You will quickly recognize that you cannot afford to treat each item equally.

      1. Inventory Prioritization

        Many times, the business will reduce this into a strategy that is exemplified as ABC analysis. Using this principle, you will establish the “always in-stock items” (“A” Stock) that the business will invest in. These are a critical investment that the business will do whatever it takes to keep in-stock.

        “B” Stock items are typically “A” item compliments and needed to ensure we are in business. Customer may accept a greater level of out of stock of these parts and/or transition to another part as a replacement if the actual part requested is out-of-stock. They are critical for the business in demonstrating to the customer that you are in the business, but are not as critical as the “B” items.

        “C” items are slow movers and/or the customer accepts you may need to order these. You will most likely order these less frequently and manage them with a lower level of precision. Most times, because these are lower demand goods the inventory buy is based on a minimum buy amount.

    What are the formalized processes to use these factors? Statistical techniques consume this information and have developed repeatable processes to assess their ability to predict behavior. They put all of these together into a single number that you can use when planning inventory.

    We will not go into the detailed statistical methods because you will really glaze over. Suffice it to say that there are data analysis approaches that take into account sporadic demand, timed demand, and variable demand. Smarter minds than ours have reduced the science to routines we can run today to ferret out the true behavior and predict it.

  3. What to Forecast?

    Sounds like a simple question and I am sure you will have a simple answer. But you need to take a breath and really think about this question. While the initial response may be sales, the question you have to ask yourself is where are you in the supply chain and what is it you are trying to plan?

    1. Store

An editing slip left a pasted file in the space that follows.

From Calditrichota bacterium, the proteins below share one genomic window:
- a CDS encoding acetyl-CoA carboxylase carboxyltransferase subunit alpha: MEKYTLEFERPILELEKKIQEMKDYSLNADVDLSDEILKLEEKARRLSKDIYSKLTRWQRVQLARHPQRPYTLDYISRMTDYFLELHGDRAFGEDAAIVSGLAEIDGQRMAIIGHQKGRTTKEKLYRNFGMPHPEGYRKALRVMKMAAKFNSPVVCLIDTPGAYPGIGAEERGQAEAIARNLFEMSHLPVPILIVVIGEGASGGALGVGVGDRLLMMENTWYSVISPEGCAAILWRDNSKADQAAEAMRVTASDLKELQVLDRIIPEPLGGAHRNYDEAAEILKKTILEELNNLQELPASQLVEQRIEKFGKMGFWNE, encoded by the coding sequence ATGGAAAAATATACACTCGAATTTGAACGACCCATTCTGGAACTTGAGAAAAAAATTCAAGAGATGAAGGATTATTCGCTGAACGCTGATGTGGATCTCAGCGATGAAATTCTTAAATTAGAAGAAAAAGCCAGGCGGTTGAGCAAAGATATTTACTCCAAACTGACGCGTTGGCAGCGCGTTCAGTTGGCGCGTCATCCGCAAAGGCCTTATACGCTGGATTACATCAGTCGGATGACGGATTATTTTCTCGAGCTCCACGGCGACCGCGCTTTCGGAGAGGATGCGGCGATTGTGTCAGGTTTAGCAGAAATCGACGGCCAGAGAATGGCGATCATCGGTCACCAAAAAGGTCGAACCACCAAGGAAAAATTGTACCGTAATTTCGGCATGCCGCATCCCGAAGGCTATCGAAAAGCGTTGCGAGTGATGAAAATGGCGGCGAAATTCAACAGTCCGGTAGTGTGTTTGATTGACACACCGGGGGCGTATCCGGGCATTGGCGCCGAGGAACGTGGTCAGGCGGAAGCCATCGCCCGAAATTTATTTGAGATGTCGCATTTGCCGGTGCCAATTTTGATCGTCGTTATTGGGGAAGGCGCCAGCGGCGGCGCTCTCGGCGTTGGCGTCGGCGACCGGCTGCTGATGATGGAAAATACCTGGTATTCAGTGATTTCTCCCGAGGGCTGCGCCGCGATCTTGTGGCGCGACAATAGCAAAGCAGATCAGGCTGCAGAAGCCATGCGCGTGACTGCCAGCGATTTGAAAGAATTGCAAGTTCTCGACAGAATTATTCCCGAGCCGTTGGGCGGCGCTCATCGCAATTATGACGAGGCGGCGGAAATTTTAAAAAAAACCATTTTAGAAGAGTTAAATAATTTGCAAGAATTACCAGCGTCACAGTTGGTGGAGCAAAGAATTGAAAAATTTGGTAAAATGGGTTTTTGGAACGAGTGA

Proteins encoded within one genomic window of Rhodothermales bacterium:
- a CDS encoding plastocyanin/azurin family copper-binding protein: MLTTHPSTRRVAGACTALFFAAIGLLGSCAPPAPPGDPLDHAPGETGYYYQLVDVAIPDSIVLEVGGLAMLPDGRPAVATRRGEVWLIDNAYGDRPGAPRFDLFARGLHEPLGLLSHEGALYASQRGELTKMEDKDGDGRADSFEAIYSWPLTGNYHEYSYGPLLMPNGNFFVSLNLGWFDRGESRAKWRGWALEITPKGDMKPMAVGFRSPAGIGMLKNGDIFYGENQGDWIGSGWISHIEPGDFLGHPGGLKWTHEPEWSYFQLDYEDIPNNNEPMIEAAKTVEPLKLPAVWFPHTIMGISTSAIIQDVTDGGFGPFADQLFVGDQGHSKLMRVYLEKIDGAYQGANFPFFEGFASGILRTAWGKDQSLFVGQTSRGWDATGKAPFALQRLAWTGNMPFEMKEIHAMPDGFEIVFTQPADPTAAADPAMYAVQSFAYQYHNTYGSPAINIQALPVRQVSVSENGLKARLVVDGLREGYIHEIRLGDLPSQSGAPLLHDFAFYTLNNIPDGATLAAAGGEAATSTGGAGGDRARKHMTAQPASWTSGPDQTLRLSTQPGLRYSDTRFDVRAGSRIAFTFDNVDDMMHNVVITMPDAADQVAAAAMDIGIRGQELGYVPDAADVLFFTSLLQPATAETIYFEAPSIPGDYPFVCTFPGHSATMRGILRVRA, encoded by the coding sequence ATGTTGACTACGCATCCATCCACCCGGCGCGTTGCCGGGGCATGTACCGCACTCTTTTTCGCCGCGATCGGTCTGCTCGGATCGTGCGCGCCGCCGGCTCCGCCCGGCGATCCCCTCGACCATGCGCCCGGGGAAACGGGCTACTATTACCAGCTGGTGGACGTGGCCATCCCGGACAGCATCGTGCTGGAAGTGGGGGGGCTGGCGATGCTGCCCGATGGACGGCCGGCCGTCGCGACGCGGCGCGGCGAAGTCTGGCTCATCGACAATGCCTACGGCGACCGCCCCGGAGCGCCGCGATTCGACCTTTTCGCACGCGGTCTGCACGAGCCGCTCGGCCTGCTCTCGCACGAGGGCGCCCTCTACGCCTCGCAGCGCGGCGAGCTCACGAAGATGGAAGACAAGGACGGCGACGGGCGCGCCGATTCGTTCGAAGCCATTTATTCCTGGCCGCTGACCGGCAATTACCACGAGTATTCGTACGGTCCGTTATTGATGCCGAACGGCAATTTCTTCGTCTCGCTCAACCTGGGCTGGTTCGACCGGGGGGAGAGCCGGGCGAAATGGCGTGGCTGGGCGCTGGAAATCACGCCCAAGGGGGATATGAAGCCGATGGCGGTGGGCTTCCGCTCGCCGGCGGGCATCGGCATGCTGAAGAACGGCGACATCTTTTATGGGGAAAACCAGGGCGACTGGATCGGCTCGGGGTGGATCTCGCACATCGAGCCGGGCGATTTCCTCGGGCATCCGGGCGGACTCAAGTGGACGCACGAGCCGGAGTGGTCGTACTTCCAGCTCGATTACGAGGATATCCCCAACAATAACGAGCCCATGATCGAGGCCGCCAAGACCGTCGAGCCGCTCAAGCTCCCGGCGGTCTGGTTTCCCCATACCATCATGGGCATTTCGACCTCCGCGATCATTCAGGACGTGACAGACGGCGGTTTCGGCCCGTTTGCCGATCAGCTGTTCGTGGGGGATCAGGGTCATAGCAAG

At the store level, you are on the front line of responding to customer demands. At this place in the supply chain, you care about daily demand and the variability realized. Your lead time may be 3-5 days from a vendor/warehouse. As a result, you should look at the demand in a period that is close to your lead time.

      You will need to marry up true demand to a replenishment plan that may be placed on the warehouse. Many times, stores have a shelf minimum and maximum that may mute the true demand into another ordered amount. As a result, a business should look at the store requirements and model the impact of raising/lowering these levels on the inventory required.

      I have seen many times in my career where inventory has been driven by a required store replenishment, whichis not supported by the demand. By adding value in your ability to predict demand, you will add value in the store planning processes. Do not fear working your way downstream and helping the business understand the impact of their requirements on the inventory required.

    2. Warehouse/DC

      The warehouse is a bulk deconsolidation point for store/customer orders. As a result, you are the interface to the factory or supplier on the flow of parts. The vendor/factory/plant may require minimums based on carton quantities and/or efficient production line requirements. You may need to take your demand and apply these “rules” to understand the order levels that may be placed and their impact on capacity/space.

      The concept of Economic Order Quantity (EOQ) could be introduced here to balance the cost at various increments of ordering and the reduction in costs to create and manage orders. It is a business process way of balancing costs.

    3. Factory

      A factory has a lot of expense in adjusting production lines to accommodate different manufacturing processes. Their goal is to set up a production run and then produce all they need to for a period of time. They lose money by having a lot of line changes, which is down time to them without any revenue to offset.

      Understanding your vendor costs will help you partner with them to order inventory to optimize both parties costs.

Conclusion

In this first discussion, we covered the impacts of understanding demand on the calculation of inventory planning. What started out as a simple question, quickly deployed into math and science to determine what we really needed. It led us to question what we need to put the science against based on where we were in the supply chain.

In the end, inventory planning quickly reduces itself into a review of the corporate strategy and those items/products that are most important to the business. It is not a process that can occur in isolation. If done properly, you will raise a lot of piercing questions that will require the business to think about their investments not only in inventory, but also in the business. You will cause the business to have clarity on their strategic positioning and require they have a vision of where they are going.

“You may not be interested in strategy, but strategy is interested in you.”

Leon Trotsky

Leon Trotsky

Do not allow the approach to be relegated to the backroom. Be the initiator of these strategic discussions. As with most processes, supply chain is the visualization of the corporate strategy. Do you have one?